Portland’s bike lane characters; a proud tradition continues (Slideshow)

One of Portland’s customized
bike lane markings.
-Slideshow below-
(Photo: City of Portland)

2009 marks the 10th anniversary of a proud Portland tradition: our creatively modified bike lane pavement markings or what I like to call, “bike lane guys”.

The “unlikely cycling hero” who started the tradition in 1999 — according to Portlander Jim Waigand, who has documented the phenomenon since 2003 — is former City employee Todd Roberts. In an article published in VeloVision Magazine in September 2003, Waigand uncovered the fascinating story behind the practice. (I’ve uploaded that article as a PDF with permission from the publisher. You can download it here.)

According to Waigand, Roberts (who thinks cycling is “boring as hell”) said he did it at first because he was “just screwin’ with my boss, seeing what I could get away with.” Roberts had a triangular piece of thermoplastic material left over from a job and made it into a hat. His supervisor said “looks good,” and the tradition was born.

Kirstin Byer, City of Portland.
(Photo: City of Portland archives)

These days, Kirstin Byer is the City’s chief of pavement markings. She was featured in a 2005 documentary about the bike lane characters created by Portlander Joe Biel (of Microcosm Publishing fame) called Martinis in the Bike Lane.

Jim Waigand
(Photo © J. Maus)

I met Waigand several years ago in his Northeast Portland home. He documents the markings by snapping photos and keeping an updated spreadsheet of their location. The markings are constantly being paved over, so Waigand’s photos are a valuable part of Portland’s urban lore.

I’ve scanned several of Waigand’s photos, along with a few from the City of Portland archives which you can see below. As Waigand said in his 2003 VeloVision article, “these Portland bike lane signs add a welcome touch of humanity.” I agree, and I hope it’s a tradition that continues for at least another 10 years.

bikelanegu_before

bikelanegu_f_pbot

bikelanegu_tscarf

bikelaneguy1

bikelaneguy2

bikelaneguys_pbot

bikelaneguys5

bikelaneguys6

bikelaneguys7

bikelaneguys8

bikelaneguys9

bikelaneguys9b

bikelaneguys11

bikelaneguy3b

bikelaneguys13

bikelaneguys4

bikelaneguys10

bikelaneguys14

bikelaneguys12

bikelaneguys17

— Jonathan Maus, (503) 706-8804 – jonathan@bikeportland.org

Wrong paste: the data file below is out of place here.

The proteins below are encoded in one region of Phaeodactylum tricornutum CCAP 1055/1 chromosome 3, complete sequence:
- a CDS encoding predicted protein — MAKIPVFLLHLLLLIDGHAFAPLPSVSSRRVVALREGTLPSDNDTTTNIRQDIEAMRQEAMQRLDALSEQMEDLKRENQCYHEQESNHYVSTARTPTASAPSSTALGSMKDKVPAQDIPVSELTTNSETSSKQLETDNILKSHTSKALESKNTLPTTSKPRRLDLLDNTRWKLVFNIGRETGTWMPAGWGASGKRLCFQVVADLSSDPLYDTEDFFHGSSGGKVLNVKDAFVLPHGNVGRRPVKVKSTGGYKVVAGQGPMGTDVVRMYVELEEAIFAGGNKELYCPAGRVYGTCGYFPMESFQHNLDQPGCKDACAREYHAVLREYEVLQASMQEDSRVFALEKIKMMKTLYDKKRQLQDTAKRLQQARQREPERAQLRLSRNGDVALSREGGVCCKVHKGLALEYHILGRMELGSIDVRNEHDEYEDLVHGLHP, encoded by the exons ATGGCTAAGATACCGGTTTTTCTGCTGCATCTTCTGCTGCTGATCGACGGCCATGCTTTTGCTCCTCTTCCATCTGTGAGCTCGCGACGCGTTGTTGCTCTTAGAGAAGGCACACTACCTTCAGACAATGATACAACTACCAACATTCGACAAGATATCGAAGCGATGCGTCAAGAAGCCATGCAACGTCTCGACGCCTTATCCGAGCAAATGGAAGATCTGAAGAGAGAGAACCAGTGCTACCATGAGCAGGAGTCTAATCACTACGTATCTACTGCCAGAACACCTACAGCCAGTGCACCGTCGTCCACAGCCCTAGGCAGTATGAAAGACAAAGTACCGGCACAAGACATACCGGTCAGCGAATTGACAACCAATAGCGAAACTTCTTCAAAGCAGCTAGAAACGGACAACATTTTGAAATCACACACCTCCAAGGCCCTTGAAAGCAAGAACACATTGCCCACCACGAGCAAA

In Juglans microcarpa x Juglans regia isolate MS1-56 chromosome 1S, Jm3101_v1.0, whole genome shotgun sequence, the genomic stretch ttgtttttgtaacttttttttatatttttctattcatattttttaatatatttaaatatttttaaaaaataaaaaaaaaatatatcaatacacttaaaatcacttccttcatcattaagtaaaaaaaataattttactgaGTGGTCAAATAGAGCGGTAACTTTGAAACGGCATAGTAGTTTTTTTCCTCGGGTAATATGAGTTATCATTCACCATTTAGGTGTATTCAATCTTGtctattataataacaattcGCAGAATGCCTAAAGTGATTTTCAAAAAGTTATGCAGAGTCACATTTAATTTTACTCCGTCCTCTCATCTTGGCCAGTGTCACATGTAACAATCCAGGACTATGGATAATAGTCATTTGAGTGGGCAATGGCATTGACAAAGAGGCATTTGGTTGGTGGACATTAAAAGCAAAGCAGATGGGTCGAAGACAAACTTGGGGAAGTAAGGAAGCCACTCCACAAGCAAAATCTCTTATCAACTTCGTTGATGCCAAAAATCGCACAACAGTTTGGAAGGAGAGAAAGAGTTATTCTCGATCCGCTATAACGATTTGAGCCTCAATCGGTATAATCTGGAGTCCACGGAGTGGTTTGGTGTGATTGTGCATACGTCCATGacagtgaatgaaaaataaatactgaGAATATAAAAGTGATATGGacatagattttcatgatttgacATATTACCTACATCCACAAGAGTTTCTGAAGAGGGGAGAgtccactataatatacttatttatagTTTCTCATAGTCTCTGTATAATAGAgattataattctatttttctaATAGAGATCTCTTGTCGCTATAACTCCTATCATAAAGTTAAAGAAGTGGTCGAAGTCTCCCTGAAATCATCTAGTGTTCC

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encephalopath
encephalopath
13 years ago

I think in the second photo, the “messenger bag” has the logo for the United States Postal Service on it:

http://www.usps.com/

velocipede
velocipede
13 years ago

This is a great example of what makes PDX a fun place to live.

Travis Wittwer
13 years ago

I agree with the comment that this “makes PDX a fun place to live” because it is the little, everyday things that put the smile on your face. Here is a like to a Flickr group on PDX bike lane stencils.

I have not seen a cargo bike stencil though. Who do I need to talk to to get that? :O)

Jessica Roberts
Jessica Roberts
13 years ago

Jim Waigand is also a former BTA office volunteer – he was my right-hand man for nearly three years. He’s a great guy who really loves bikes. Glad to see he’s still hard at work on bikey goodness!

Icarus Falling
Icarus Falling
13 years ago

While I really like these little buike lane people ( some of them), I have issues with it in the same way.

The amount of recognition given to the figures outside of the Benson and the Heathman totally downplays the fact that these businesses are a couple of the largest violators of bike lane rights.

Then to hear that a book was titled “Martini’s in the Bike Lane”, which is in direct reference to the bike lane outside the Benson Hotel, really hit home with me.

I was pissed. I wanted to go rip up the martini guy outside the Benson myself, in the middle of rush hour…

When is the city going to fix the problems with abuse of the bike lanes, instead of letting big money and tourism dollars roll over the top of it’s cycling citizens?

axe
axe
13 years ago

awesome.

bikieboy
bikieboy
13 years ago

FWIW dept.: slide #19 (cyclist reading) is, appropriately enough, right outside the Belmont Library at Taylor & 39th.
Also, I believe the tradition goes back a bit earlier than 1999 (i’d say 1997), but I don’t have anything to support this so…

These are simply fabulous – Kirsten & crew do a great job, and i’m glad their fine work is being documented for posterity.

OnTheRoad
OnTheRoad
13 years ago

I thought number 2 looked like one of those big-ass chains with a cloth sleeve and a lock.

peejay
peejay
13 years ago

There’s a great Santa hat near the Belmont Library, also.

Blah Blah Blah
Blah Blah Blah
13 years ago

I think it’s fun but somebody (post#6) will find something to whine about. Jeeze!!!

Kevin Wagoner
Kevin Wagoner
13 years ago

These things are great. I love discovering them around town.

Icarus Falling
Icarus Falling
13 years ago

Blah Blah Blah,

I guess for some people, (me) it is more important to keep people safe, and their choice of transportation protected, than to gloss over problems and smile like nothing wrong is going on.(you)